Sixty parts of the 90/10 copolyester of isophthalic acid/5-sodiosulfoisophthalic acid, and diethylene glycol (inherent viscosity 0.39) are mixed with 40 parts of adipic acid and 10 parts of stearic acid at 165° C. under an atmosphere of dry nitrogen until all solid materials have melted and the blend is homogeneous. The blend is then extruded onto granules of solid carbon dioxide and ground to about 3 mm. particle size in a Wiley mill. The inherent viscosity of the blend corrected for the low-molecular-weight diluents, adipic and stearic acids, is 0.38.
In the same manner as described above, the resin blends shown in Table II below are prepared.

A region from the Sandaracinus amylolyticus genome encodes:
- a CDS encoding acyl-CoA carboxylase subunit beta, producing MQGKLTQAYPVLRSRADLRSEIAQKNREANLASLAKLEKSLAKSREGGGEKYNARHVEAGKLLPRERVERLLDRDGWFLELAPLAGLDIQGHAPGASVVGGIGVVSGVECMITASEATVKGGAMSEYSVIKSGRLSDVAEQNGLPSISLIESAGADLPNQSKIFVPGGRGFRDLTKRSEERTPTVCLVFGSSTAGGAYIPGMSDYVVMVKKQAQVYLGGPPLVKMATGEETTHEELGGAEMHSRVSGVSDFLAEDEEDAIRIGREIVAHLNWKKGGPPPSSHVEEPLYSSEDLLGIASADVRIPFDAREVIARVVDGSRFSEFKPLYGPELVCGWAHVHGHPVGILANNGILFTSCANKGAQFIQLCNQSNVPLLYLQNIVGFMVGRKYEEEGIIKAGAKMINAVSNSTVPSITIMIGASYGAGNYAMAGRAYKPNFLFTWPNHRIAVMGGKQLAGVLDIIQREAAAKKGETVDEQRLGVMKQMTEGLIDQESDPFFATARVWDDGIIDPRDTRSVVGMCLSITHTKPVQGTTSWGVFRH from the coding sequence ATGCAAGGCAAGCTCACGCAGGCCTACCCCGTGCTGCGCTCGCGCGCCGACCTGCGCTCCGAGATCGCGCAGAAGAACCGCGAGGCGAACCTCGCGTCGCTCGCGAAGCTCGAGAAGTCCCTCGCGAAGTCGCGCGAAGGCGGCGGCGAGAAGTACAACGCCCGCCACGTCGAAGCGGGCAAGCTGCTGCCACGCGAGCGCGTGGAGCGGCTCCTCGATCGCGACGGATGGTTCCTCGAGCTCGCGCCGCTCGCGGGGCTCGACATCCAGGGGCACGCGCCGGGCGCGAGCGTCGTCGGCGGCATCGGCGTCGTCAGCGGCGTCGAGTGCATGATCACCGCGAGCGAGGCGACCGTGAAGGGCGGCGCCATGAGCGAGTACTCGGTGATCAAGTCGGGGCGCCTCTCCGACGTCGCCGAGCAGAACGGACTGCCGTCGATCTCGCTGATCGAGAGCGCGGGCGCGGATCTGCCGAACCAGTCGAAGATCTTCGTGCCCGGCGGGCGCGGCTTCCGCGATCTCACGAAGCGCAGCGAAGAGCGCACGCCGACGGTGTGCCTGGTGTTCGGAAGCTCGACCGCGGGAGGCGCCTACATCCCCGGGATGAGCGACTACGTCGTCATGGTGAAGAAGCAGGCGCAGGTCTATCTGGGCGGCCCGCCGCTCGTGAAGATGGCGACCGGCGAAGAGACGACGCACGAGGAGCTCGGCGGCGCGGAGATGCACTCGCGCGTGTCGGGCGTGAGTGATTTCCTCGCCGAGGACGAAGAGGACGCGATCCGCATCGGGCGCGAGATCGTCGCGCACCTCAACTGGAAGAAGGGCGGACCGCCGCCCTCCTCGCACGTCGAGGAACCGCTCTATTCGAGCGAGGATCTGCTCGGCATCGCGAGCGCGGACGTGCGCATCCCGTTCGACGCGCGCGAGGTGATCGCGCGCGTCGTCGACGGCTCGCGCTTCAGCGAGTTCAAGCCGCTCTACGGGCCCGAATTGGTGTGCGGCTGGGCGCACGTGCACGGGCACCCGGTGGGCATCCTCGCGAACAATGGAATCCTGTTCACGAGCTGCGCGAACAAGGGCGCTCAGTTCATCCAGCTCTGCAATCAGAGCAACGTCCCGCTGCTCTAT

Table II__________________________________________________________________________Examples of Resins Useful for Preparing Water-Dispersible Solutions ofDyesResin Parts Dicarboxylic Parts Antiblocking PartsNo. Water-Dispersible Polyester by Wt. Acid by Wt. Agent by Wt.__________________________________________________________________________1 90/10 isophthalic acid/5-sodio- 60 Adipic 40 Stearic acid 10 sulfoisophthalic acid and diethylene glycol2 90/10 isophthalic acid/5-sodio- 60 Sebacic 40 -- -- sulfoisophthalic acid and diethylene glycol3 90/10 isophthalic acid/5-sodio- 60 Adipic 40 -- -- sulfoisophthalic acid and dietylene glycol4 92/8 isophtahlic acid/5-sodio- 55 Adipic 45 Palmitic acid 5 sulfoisophthalic acid and diethylene glycol5 92/8 isophthalic acid/5-sodio- 60 Azelaic 40 N,N'-ethylene 2.5 sulfoisophthalic acid and bisstearamide diethylene glycol6 92/8 isophthalic acid/5-sodio- 70 Adipic 30 Talc 5 sulfoisophthalic acid and diethylene glycol7 90/10 isophthalic acid/5-(4- 50 Cyclohexane 50 Stearic 2 sodiosulfophenoxy)isophthalic 1,3-dicarbo- acid and triethylene glycol xylic acid8 90/10 isophthalic acid/5-sodio- 100 -- -- -- -- sulfoisophthalic acid and diethylene glycol9 90/10 isophthalic acid/5-sodio- 30 Adipic 70 -- -- sulfoisophthalic acid and diethylene glycol10 90/10 isophthalic acid/5-sodio- 80 Adipic 20 -- -- sulfoisophthalic acid and diethylene glycol11 85/15 isophthalic acid/5-sodio- 100 -- -- -- -- sulfoisophthalic acid and 70/30 diethylene glycol and 1,4-cyclohexanedimethanol__________________________________________________________________________